Everyone agrees that breast is best when it comes to feeding babies. But what does it take for a woman to decide to breast-feed her baby?
The biggest influence is her husband or boyfriend. But until pediatrician Gary Freed became an expectant father, no one thought to examine men's attitudes toward breast-feeding. "No one knows what dads think," declares an incredulous Freed, assistant professor of pediatrics and health policy at the University of North Carolina.
So he studied 268 men attending prenatal classes with their partners. What most distinguished the 58 percent of women who planned to breast-feed from the 42 percent who didn't was the attitude of their husbands.
"The partners of the formula moms didn't know breast-feeding was good for their kids," says Freed. And they subscribed to assorted myths and misconceptions: that breast-feeding is bad for the breasts, that it makes breasts ugly. They also thought it would interfere with sex.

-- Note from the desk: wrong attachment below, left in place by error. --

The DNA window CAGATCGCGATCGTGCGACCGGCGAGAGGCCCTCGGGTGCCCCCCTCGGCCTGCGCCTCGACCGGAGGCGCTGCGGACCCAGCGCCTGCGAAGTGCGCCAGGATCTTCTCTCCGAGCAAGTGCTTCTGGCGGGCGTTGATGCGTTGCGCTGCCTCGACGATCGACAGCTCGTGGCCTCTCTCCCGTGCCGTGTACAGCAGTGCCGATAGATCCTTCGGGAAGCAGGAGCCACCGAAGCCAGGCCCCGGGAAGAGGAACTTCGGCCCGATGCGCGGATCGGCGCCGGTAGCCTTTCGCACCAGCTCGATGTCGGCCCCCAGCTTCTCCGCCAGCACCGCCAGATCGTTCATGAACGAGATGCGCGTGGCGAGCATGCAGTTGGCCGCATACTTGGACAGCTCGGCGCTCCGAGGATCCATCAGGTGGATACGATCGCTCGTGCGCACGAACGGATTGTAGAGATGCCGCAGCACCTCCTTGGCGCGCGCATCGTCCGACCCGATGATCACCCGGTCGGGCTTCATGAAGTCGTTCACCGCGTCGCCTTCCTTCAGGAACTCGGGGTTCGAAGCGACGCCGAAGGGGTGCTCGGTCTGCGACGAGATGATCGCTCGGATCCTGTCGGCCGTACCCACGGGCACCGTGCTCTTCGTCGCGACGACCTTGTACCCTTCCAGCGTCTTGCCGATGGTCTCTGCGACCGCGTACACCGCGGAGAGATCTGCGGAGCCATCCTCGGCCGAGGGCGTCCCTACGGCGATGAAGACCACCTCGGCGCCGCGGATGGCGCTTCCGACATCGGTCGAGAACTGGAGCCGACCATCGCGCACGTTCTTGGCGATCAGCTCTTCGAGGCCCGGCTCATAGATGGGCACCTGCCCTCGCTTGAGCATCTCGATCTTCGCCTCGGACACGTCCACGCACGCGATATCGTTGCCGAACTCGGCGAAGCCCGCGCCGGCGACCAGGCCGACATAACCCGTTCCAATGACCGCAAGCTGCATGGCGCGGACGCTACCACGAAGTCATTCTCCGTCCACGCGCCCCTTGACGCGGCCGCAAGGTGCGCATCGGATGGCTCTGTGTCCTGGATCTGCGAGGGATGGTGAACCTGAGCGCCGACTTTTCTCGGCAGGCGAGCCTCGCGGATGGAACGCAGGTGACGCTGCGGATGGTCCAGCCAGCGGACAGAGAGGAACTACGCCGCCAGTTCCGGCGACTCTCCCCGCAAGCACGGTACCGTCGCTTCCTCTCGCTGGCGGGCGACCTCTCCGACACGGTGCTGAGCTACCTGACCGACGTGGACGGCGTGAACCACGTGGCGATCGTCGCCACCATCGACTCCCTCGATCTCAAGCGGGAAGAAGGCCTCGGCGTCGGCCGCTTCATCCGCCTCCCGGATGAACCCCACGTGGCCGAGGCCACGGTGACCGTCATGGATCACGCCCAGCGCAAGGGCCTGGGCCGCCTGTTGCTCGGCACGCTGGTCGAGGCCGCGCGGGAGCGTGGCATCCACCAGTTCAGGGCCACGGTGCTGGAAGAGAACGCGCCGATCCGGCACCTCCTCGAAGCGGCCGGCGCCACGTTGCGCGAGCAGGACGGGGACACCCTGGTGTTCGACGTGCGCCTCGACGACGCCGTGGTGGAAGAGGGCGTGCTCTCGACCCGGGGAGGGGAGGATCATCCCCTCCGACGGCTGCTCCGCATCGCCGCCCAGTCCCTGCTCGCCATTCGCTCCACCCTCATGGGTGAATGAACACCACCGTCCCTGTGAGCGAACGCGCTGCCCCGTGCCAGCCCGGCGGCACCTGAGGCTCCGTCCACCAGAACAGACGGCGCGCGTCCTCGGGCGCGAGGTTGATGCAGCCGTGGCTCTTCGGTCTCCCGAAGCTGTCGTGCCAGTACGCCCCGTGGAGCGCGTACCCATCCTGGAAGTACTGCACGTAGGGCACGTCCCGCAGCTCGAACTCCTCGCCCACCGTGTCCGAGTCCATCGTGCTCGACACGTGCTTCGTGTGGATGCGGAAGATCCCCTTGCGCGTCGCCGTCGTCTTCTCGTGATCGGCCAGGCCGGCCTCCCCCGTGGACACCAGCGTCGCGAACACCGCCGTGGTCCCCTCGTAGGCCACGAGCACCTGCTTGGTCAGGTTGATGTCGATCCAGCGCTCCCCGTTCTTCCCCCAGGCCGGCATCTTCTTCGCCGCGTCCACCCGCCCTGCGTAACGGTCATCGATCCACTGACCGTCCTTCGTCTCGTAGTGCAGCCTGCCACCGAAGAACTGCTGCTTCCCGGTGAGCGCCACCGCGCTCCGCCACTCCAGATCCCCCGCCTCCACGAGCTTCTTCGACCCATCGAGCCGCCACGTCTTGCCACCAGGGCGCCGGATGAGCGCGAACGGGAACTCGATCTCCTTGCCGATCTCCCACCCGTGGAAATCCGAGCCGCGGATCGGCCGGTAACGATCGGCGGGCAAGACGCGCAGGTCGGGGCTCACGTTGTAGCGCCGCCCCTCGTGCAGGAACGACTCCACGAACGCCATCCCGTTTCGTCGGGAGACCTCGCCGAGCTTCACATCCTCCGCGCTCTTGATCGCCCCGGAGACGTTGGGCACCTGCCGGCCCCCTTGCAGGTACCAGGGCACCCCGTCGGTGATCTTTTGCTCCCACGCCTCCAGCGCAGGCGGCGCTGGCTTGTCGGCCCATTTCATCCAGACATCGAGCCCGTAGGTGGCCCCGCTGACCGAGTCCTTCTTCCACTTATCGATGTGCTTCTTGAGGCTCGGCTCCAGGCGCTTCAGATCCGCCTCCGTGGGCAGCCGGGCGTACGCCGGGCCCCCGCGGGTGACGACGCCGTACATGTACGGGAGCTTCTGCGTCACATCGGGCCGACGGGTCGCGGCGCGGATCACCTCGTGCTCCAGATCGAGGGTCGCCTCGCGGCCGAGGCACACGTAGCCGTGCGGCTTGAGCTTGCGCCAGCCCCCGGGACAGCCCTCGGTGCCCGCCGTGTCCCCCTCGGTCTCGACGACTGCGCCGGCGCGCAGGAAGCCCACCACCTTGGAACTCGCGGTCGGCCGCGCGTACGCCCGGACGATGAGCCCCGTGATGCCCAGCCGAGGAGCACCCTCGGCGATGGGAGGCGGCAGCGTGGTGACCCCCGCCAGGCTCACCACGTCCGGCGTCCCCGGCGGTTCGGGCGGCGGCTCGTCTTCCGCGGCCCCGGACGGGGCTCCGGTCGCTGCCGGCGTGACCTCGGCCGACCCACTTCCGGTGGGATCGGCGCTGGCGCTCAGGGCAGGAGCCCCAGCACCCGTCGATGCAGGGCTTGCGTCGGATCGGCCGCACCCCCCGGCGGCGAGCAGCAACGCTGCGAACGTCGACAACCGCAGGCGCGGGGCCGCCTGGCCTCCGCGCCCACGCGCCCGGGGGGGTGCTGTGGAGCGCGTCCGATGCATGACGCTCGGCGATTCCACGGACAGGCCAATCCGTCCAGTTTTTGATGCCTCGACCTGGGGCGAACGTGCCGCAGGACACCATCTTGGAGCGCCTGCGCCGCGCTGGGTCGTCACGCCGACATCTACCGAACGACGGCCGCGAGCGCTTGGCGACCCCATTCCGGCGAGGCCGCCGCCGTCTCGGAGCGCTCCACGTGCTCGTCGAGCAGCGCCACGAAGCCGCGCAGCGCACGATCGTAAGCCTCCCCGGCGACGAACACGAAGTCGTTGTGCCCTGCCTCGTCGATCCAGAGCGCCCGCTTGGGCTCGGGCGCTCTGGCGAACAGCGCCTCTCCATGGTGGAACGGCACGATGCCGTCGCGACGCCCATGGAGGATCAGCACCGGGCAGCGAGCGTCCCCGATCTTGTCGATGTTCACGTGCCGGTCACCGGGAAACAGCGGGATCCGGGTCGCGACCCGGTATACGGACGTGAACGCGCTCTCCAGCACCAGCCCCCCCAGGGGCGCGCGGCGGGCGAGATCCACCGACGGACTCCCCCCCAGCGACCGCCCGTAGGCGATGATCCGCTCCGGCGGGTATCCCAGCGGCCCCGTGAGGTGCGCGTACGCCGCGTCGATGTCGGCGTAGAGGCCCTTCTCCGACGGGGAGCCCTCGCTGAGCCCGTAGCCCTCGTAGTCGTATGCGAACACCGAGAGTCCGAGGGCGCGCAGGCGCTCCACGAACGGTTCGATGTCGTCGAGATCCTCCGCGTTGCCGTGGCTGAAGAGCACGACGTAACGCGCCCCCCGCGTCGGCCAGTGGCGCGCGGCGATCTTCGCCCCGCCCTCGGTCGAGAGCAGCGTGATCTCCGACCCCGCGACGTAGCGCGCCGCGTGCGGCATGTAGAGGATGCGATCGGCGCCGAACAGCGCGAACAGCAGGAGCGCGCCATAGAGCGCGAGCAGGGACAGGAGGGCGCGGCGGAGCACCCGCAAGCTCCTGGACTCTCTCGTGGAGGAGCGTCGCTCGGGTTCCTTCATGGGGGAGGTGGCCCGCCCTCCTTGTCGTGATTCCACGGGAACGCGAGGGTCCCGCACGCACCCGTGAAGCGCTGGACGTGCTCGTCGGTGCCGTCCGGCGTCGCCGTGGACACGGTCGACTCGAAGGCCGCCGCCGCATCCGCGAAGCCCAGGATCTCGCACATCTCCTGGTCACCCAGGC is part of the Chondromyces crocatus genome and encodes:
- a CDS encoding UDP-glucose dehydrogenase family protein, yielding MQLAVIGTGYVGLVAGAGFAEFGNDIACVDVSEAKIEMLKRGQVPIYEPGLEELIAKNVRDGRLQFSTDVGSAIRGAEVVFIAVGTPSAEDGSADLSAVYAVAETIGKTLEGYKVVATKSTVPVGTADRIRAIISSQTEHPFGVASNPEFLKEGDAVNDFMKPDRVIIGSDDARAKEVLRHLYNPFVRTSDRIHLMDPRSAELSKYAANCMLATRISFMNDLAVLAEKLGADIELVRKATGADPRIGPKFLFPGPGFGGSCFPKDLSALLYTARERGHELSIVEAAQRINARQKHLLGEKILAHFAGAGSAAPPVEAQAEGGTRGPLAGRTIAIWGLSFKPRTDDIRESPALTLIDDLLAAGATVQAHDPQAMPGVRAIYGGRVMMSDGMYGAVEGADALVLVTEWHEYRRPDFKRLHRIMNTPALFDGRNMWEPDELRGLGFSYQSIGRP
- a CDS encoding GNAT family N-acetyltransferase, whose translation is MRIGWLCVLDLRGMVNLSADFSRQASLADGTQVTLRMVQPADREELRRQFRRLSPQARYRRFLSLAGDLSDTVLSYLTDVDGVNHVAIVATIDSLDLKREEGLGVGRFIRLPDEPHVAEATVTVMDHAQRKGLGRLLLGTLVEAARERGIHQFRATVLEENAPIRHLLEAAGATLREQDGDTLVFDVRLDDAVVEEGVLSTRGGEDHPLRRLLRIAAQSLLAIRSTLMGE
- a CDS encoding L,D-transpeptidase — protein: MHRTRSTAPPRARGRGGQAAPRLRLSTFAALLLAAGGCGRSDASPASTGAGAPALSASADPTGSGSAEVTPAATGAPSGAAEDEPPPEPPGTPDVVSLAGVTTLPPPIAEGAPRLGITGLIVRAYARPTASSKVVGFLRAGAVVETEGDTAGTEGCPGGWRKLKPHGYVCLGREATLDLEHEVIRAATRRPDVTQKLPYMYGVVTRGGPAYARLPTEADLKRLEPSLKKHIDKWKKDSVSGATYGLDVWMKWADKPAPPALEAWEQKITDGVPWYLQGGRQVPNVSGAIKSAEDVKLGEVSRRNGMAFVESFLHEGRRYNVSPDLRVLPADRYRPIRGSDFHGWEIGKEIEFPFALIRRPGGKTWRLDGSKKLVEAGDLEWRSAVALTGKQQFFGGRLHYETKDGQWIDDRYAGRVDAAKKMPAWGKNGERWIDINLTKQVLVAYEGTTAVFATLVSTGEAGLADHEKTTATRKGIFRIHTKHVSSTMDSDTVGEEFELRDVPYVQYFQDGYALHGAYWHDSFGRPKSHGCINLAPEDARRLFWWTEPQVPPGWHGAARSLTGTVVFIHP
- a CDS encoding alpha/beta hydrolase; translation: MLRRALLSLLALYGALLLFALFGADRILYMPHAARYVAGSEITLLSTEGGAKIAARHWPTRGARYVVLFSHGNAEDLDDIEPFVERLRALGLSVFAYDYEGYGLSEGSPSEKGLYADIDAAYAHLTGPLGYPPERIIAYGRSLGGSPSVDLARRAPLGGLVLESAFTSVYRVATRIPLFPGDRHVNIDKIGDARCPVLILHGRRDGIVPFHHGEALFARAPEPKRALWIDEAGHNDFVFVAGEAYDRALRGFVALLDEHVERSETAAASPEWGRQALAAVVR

Partners of the breast-feeders, by contrast, believed breast-feeding would abet mother-infant bonding, they believed it would protect their infants against disease, and they were more likely to have added respect for their partner if she breast-fed. Interestingly, Freed reports in Pediatrics, both groups of men felt breast-feeding in public was not acceptable.